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Description
Date

Architect's rendering of 180 Tremont Street by Elkus/Manfredi, showing the potential usage of the building for students, staff, faculty, and administrators. The illustration includes the basement level, surrounding buildings and the Boylston MBTA station. In the early 1990s, Emerson President John Zacharis began the transition that would relocate Emerson College from the Back Bay to the Theater District. The Board of Trustees approved the purchase of 180 Tremont Street to house classrooms and administrative offices. Now known as the Ansin building, 180 Tremont would become the flagship building of the Campus on the Common.

1992

Artist's sketch of WERS on air studio and live performance studio with musicians and engineers. Elkus / Manfredu Architects Ltd.

Artist's sketch of TV production studio and broadcast journalism studio. Elkus / Manfredu Architects Ltd.

Artist's sketch of performing arts rehearsal room and performing arts classroom. Elkus / Manfredu Architects Ltd.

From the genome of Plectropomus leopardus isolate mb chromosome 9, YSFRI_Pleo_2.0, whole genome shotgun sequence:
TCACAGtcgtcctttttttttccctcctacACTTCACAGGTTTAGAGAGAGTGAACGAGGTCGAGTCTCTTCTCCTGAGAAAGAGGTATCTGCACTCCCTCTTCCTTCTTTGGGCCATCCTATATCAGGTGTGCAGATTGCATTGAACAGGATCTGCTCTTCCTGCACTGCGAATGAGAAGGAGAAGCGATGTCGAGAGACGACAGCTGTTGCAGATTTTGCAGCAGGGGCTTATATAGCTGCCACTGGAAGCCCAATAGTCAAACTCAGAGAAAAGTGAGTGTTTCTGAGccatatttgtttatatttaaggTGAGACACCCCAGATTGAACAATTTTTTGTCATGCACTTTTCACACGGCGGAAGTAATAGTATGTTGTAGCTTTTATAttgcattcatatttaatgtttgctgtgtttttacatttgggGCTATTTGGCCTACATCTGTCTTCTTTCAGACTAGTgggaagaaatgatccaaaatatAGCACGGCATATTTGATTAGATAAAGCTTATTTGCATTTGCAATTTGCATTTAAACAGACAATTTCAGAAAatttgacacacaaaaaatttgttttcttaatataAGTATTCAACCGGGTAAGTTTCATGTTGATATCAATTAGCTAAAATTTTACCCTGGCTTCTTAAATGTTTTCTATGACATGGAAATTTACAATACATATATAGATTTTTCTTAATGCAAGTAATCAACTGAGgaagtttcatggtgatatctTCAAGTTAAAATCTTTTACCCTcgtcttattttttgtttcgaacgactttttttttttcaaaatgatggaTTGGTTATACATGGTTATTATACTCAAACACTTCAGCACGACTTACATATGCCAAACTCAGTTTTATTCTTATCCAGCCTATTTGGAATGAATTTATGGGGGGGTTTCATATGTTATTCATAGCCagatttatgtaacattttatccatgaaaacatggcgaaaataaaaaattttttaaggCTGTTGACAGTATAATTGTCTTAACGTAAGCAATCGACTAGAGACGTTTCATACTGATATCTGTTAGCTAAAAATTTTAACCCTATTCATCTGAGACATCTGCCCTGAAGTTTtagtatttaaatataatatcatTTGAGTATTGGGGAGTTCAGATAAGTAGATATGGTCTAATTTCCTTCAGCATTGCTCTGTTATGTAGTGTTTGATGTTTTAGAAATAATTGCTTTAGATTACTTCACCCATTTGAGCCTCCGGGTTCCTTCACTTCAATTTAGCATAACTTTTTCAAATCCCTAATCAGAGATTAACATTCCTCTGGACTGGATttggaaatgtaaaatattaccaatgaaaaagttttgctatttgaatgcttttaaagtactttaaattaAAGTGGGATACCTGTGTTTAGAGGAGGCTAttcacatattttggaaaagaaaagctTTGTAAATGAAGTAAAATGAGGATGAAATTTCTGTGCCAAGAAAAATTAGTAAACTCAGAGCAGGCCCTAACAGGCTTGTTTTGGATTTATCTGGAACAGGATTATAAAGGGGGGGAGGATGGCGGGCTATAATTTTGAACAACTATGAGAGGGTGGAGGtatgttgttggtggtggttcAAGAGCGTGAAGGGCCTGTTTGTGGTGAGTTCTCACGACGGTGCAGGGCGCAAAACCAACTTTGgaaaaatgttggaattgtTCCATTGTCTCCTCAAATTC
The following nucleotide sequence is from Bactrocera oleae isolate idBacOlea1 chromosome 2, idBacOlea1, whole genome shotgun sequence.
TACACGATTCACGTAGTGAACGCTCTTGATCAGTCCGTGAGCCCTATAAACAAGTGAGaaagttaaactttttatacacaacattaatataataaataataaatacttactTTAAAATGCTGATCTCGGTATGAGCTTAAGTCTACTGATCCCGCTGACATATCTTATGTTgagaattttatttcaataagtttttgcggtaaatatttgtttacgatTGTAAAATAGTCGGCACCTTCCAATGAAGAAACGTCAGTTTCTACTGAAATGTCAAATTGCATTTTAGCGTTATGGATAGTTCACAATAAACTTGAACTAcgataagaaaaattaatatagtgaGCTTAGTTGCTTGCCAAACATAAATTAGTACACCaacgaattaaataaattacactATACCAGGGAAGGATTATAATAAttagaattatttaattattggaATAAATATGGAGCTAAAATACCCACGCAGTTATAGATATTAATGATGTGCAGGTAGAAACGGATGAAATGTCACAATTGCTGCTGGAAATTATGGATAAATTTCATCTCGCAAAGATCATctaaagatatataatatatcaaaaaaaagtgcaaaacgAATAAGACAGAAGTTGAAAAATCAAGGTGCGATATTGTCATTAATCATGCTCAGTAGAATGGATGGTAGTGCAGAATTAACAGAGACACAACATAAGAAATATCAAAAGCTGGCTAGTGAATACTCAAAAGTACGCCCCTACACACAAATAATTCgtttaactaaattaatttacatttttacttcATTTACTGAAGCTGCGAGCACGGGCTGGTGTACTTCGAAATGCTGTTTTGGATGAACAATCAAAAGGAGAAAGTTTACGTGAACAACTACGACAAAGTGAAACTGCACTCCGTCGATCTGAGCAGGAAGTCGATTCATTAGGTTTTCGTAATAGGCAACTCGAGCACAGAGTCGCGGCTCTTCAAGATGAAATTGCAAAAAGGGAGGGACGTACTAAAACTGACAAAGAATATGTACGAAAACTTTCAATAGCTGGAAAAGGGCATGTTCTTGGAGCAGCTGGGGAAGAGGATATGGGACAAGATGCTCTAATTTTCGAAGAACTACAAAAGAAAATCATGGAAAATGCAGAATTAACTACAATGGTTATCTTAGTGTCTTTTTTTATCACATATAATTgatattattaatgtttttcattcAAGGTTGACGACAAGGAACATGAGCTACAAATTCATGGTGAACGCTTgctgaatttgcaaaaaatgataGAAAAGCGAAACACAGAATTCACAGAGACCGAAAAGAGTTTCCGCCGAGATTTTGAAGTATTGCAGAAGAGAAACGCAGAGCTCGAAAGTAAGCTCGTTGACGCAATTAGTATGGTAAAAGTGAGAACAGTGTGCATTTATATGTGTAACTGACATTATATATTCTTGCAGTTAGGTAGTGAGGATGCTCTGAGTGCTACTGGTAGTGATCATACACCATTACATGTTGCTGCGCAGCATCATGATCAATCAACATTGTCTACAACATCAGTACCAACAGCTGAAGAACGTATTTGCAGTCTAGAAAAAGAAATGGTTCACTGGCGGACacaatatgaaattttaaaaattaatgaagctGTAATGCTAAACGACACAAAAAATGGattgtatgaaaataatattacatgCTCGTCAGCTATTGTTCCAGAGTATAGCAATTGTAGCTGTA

Artist's sketch of lecture hall and classroom. Elkus / Manfredu Architects Ltd.

Architect's rendering of 180 Tremont Street by Elkus/Manfredi, showing the potential usage of the building for students, staff, faculty, and administrators. The illustration includes the basement level, surrounding buildings and the Boylston MBTA station. In the early 1990s, Emerson President John Zacharis began the transition that would relocate Emerson College from the Back Bay to the Theater District. The Board of Trustees approved the purchase of 180 Tremont Street to house classrooms and administrative offices. Now known as the Ansin building, 180 Tremont would become the flagship building of the Campus on the Common.

1992

A sketch of the proposed 75-acre campus on the banks of the Merrimack River in Lawrence, Massachusetts. The Lawrence move the 1980s was one step in Emerson’s plan to expand into a university. Though the move was largely supported by the cities of Lawrence and Boston, the college gave up on the plan as the costs of construction grew every higher and the value of Emerson’s Boston real estate fell. Previous attempts to relocate Emerson to Bedford and Lexington in 1985 were unsuccessful. Info sources: Harvard Crimson (2/14/1987); New York Times (2/5/1987).

1985 - 1988

An architectural rendering of Emerson's Piano Row building. In 2006, Piano Row Residence Hall became the second purpose-built facility for Emerson College. It serves as a dormitory and houses the school's first gymnasium. The 14-story building sits at 150 Boylston Street and also houses the Max Muchnick campus center.

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